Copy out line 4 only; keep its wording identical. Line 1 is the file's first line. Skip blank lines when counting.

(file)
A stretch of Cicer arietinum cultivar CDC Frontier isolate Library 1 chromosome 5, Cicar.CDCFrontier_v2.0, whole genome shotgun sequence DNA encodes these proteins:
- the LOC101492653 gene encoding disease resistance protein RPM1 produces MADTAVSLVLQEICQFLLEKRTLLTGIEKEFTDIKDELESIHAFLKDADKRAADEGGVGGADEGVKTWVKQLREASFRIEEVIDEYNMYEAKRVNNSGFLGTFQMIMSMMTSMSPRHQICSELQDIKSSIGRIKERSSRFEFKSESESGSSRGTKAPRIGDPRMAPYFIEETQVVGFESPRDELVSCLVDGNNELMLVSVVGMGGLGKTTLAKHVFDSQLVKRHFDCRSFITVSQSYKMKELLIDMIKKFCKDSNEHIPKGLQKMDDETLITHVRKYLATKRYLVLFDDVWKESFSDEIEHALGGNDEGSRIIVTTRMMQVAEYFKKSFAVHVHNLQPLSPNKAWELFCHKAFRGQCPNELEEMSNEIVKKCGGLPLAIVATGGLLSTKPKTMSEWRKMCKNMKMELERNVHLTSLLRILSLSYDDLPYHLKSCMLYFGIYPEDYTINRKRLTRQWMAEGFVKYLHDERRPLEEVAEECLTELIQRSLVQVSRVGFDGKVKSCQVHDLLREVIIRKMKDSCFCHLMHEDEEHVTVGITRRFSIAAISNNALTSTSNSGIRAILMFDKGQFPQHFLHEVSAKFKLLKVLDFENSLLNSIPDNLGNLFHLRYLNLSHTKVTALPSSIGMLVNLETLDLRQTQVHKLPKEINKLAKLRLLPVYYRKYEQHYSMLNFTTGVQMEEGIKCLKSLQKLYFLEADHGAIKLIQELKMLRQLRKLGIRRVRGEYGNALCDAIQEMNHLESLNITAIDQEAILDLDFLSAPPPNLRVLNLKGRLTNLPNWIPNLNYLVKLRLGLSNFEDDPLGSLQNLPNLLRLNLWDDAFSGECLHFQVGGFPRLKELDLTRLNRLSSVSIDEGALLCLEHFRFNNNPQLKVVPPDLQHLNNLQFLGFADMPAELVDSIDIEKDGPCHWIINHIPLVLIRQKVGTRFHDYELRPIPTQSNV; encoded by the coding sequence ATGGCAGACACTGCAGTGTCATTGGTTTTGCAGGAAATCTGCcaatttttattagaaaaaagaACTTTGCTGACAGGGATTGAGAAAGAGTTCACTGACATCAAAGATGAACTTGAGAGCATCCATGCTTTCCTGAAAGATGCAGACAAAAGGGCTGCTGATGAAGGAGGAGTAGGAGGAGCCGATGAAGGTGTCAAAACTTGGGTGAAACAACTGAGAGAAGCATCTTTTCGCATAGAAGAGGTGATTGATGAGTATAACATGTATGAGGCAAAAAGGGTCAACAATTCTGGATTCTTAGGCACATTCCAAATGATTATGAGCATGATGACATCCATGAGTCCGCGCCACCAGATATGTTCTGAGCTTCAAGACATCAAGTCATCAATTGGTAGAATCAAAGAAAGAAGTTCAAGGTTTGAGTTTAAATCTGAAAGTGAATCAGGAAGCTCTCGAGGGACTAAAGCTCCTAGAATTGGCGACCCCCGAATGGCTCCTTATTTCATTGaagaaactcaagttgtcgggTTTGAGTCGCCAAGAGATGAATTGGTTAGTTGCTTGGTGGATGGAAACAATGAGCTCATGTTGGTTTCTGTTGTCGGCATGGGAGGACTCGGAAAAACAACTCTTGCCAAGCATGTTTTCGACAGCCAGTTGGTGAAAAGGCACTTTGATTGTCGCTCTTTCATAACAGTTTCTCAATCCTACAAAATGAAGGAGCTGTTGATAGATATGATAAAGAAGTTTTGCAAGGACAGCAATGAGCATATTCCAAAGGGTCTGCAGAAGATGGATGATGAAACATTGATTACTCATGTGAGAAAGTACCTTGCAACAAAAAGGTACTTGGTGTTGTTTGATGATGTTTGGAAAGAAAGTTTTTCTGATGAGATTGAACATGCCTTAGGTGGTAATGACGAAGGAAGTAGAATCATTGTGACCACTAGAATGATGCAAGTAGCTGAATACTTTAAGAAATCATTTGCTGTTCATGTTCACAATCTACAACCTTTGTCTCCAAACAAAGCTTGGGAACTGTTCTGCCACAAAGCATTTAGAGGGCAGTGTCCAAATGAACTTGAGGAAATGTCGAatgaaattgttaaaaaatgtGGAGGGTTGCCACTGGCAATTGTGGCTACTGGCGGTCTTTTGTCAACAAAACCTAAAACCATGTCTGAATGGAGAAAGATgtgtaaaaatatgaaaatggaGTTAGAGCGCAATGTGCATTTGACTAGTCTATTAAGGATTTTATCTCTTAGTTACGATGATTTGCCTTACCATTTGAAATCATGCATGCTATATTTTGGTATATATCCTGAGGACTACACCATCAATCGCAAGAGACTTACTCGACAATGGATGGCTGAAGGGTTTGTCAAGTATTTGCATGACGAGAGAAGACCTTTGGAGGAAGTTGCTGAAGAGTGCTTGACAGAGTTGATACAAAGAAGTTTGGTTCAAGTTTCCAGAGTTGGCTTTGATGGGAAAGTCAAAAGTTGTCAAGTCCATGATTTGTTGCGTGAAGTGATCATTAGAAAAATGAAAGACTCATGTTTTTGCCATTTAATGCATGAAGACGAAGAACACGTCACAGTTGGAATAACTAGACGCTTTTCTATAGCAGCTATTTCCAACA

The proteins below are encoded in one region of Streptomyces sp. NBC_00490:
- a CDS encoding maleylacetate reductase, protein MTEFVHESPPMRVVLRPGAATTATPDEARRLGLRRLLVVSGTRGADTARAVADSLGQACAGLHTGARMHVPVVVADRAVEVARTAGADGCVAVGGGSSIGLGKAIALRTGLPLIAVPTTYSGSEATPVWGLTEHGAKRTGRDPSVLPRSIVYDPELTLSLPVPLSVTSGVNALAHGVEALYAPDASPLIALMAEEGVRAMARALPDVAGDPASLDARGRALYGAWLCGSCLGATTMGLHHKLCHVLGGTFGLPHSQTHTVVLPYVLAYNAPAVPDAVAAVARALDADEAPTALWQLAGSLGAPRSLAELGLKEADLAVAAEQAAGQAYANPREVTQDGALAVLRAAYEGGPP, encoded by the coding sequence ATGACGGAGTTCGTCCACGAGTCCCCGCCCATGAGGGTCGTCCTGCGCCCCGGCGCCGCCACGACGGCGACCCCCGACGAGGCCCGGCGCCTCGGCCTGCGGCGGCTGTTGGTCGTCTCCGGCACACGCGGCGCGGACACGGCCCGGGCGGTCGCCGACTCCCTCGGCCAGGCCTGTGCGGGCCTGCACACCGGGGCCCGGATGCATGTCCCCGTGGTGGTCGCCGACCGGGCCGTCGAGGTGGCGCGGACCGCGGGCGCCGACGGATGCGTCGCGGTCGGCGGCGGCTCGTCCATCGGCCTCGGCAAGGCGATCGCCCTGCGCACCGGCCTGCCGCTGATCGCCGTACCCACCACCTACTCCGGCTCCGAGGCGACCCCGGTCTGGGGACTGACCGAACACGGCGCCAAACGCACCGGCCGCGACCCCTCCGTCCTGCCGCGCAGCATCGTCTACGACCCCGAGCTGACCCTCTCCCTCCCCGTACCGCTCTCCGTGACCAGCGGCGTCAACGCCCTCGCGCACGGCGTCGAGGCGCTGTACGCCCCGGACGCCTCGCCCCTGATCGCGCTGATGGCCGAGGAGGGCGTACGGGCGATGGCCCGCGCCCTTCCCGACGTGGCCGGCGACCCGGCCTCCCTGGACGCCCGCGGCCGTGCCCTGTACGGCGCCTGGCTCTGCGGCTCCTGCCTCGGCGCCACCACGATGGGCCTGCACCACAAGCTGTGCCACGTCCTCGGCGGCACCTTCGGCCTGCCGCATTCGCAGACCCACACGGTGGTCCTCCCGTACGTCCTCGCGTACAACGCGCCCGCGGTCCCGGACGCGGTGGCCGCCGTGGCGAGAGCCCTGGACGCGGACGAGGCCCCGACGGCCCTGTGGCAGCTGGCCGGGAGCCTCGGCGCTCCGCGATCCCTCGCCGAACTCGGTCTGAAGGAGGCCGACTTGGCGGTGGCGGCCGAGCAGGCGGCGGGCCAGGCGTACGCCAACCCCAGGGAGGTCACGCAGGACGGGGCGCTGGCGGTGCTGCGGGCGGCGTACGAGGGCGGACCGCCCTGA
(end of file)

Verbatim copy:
- a CDS encoding maleylacetate reductase, protein MTEFVHESPPMRVVLRPGAATTATPDEARRLGLRRLLVVSGTRGADTARAVADSLGQACAGLHTGARMHVPVVVADRAVEVARTAGADGCVAVGGGSSIGLGKAIALRTGLPLIAVPTTYSGSEATPVWGLTEHGAKRTGRDPSVLPRSIVYDPELTLSLPVPLSVTSGVNALAHGVEALYAPDASPLIALMAEEGVRAMARALPDVAGDPASLDARGRALYGAWLCGSCLGATTMGLHHKLCHVLGGTFGLPHSQTHTVVLPYVLAYNAPAVPDAVAAVARALDADEAPTALWQLAGSLGAPRSLAELGLKEADLAVAAEQAAGQAYANPREVTQDGALAVLRAAYEGGPP, encoded by the coding sequence ATGACGGAGTTCGTCCACGAGTCCCCGCCCATGAGGGTCGTCCTGCGCCCCGGCGCCGCCACGACGGCGACCCCCGACGAGGCCCGGCGCCTCGGCCTGCGGCGGCTGTTGGTCGTCTCCGGCACACGCGGCGCGGACACGGCCCGGGCGGTCGCCGACTCCCTCGGCCAGGCCTGTGCGGGCCTGCACACCGGGGCCCGGATGCATGTCCCCGTGGTGGTCGCCGACCGGGCCGTCGAGGTGGCGCGGACCGCGGGCGCCGACGGATGCGTCGCGGTCGGCGGCGGCTCGTCCATCGGCCTCGGCAAGGCGATCGCCCTGCGCACCGGCCTGCCGCTGATCGCCGTACCCACCACCTACTCCGGCTCCGAGGCGACCCCGGTCTGGGGACTGACCGAACACGGCGCCAAACGCACCGGCCGCGACCCCTCCGTCCTGCCGCGCAGCATCGTCTACGACCCCGAGCTGACCCTCTCCCTCCCCGTACCGCTCTCCGTGACCAGCGGCGTCAACGCCCTCGCGCACGGCGTCGAGGCGCTGTACGCCCCGGACGCCTCGCCCCTGATCGCGCTGATGGCCGAGGAGGGCGTACGGGCGATGGCCCGCGCCCTTCCCGACGTGGCCGGCGACCCGGCCTCCCTGGACGCCCGCGGCCGTGCCCTGTACGGCGCCTGGCTCTGCGGCTCCTGCCTCGGCGCCACCACGATGGGCCTGCACCACAAGCTGTGCCACGTCCTCGGCGGCACCTTCGGCCTGCCGCATTCGCAGACCCACACGGTGGTCCTCCCGTACGTCCTCGCGTACAACGCGCCCGCGGTCCCGGACGCGGTGGCCGCCGTGGCGAGAGCCCTGGACGCGGACGAGGCCCCGACGGCCCTGTGGCAGCTGGCCGGGAGCCTCGGCGCTCCGCGATCCCTCGCCGAACTCGGTCTGAAGGAGGCCGACTTGGCGGTGGCGGCCGAGCAGGCGGCGGGCCAGGCGTACGCCAACCCCAGGGAGGTCACGCAGGACGGGGCGCTGGCGGTGCTGCGGGCGGCGTACGAGGGCGGACCGCCCTGA